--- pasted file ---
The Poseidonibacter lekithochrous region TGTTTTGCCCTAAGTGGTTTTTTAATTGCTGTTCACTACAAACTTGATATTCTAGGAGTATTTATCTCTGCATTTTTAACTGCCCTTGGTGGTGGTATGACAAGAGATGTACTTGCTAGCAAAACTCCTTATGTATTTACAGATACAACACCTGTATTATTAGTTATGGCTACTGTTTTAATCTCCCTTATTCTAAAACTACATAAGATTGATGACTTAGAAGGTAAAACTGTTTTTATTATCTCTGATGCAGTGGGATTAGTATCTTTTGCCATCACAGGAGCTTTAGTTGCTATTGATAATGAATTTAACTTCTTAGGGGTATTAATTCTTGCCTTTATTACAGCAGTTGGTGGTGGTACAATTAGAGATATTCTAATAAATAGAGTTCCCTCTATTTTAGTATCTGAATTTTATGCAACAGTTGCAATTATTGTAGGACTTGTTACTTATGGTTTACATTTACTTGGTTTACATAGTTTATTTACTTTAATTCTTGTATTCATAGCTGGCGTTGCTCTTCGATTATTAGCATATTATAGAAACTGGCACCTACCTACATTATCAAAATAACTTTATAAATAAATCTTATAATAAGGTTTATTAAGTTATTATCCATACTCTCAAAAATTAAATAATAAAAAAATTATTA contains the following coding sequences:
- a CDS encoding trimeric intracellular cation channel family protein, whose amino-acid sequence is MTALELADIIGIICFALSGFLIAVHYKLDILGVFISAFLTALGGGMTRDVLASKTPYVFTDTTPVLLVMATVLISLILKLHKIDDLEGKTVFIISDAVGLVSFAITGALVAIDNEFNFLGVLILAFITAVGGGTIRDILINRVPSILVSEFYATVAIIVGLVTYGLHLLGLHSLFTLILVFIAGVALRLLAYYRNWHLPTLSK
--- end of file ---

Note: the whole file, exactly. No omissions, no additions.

The Poseidonibacter lekithochrous region TGTTTTGCCCTAAGTGGTTTTTTAATTGCTGTTCACTACAAACTTGATATTCTAGGAGTATTTATCTCTGCATTTTTAACTGCCCTTGGTGGTGGTATGACAAGAGATGTACTTGCTAGCAAAACTCCTTATGTATTTACAGATACAACACCTGTATTATTAGTTATGGCTACTGTTTTAATCTCCCTTATTCTAAAACTACATAAGATTGATGACTTAGAAGGTAAAACTGTTTTTATTATCTCTGATGCAGTGGGATTAGTATCTTTTGCCATCACAGGAGCTTTAGTTGCTATTGATAATGAATTTAACTTCTTAGGGGTATTAATTCTTGCCTTTATTACAGCAGTTGGTGGTGGTACAATTAGAGATATTCTAATAAATAGAGTTCCCTCTATTTTAGTATCTGAATTTTATGCAACAGTTGCAATTATTGTAGGACTTGTTACTTATGGTTTACATTTACTTGGTTTACATAGTTTATTTACTTTAATTCTTGTATTCATAGCTGGCGTTGCTCTTCGATTATTAGCATATTATAGAAACTGGCACCTACCTACATTATCAAAATAACTTTATAAATAAATCTTATAATAAGGTTTATTAAGTTATTATCCATACTCTCAAAAATTAAATAATAAAAAAATTATTA contains the following coding sequences:
- a CDS encoding trimeric intracellular cation channel family protein, whose amino-acid sequence is MTALELADIIGIICFALSGFLIAVHYKLDILGVFISAFLTALGGGMTRDVLASKTPYVFTDTTPVLLVMATVLISLILKLHKIDDLEGKTVFIISDAVGLVSFAITGALVAIDNEFNFLGVLILAFITAVGGGTIRDILINRVPSILVSEFYATVAIIVGLVTYGLHLLGLHSLFTLILVFIAGVALRLLAYYRNWHLPTLSK